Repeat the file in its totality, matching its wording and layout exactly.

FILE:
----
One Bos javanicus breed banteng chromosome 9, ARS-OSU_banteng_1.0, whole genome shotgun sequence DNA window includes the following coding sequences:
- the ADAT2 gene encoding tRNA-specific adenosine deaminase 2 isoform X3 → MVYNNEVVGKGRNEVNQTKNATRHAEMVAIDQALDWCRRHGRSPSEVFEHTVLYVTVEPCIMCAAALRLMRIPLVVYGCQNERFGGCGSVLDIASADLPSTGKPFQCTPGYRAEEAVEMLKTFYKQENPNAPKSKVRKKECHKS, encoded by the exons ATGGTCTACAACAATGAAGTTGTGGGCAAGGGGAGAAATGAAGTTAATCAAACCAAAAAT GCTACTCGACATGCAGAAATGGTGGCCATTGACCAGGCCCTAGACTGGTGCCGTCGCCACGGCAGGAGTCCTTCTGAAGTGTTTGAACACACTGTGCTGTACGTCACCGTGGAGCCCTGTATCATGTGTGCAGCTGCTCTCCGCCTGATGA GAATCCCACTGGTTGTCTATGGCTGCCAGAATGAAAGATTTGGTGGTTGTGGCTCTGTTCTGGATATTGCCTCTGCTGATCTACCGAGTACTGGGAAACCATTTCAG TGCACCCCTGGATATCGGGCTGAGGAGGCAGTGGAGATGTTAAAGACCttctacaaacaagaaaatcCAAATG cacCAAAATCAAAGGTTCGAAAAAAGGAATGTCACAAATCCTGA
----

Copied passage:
One Bos javanicus breed banteng chromosome 9, ARS-OSU_banteng_1.0, whole genome shotgun sequence DNA window includes the following coding sequences:
- the ADAT2 gene encoding tRNA-specific adenosine deaminase 2 isoform X3 → MVYNNEVVGKGRNEVNQTKNATRHAEMVAIDQALDWCRRHGRSPSEVFEHTVLYVTVEPCIMCAAALRLMRIPLVVYGCQNERFGGCGSVLDIASADLPSTGKPFQCTPGYRAEEAVEMLKTFYKQENPNAPKSKVRKKECHKS, encoded by the exons ATGGTCTACAACAATGAAGTTGTGGGCAAGGGGAGAAATGAAGTTAATCAAACCAAAAAT GCTACTCGACATGCAGAAATGGTGGCCATTGACCAGGCCCTAGACTGGTGCCGTCGCCACGGCAGGAGTCCTTCTGAAGTGTTTGAACACACTGTGCTGTACGTCACCGTGGAGCCCTGTATCATGTGTGCAGCTGCTCTCCGCCTGATGA GAATCCCACTGGTTGTCTATGGCTGCCAGAATGAAAGATTTGGTGGTTGTGGCTCTGTTCTGGATATTGCCTCTGCTGATCTACCGAGTACTGGGAAACCATTTCAG TGCACCCCTGGATATCGGGCTGAGGAGGCAGTGGAGATGTTAAAGACCttctacaaacaagaaaatcCAAATG cacCAAAATCAAAGGTTCGAAAAAAGGAATGTCACAAATCCTGA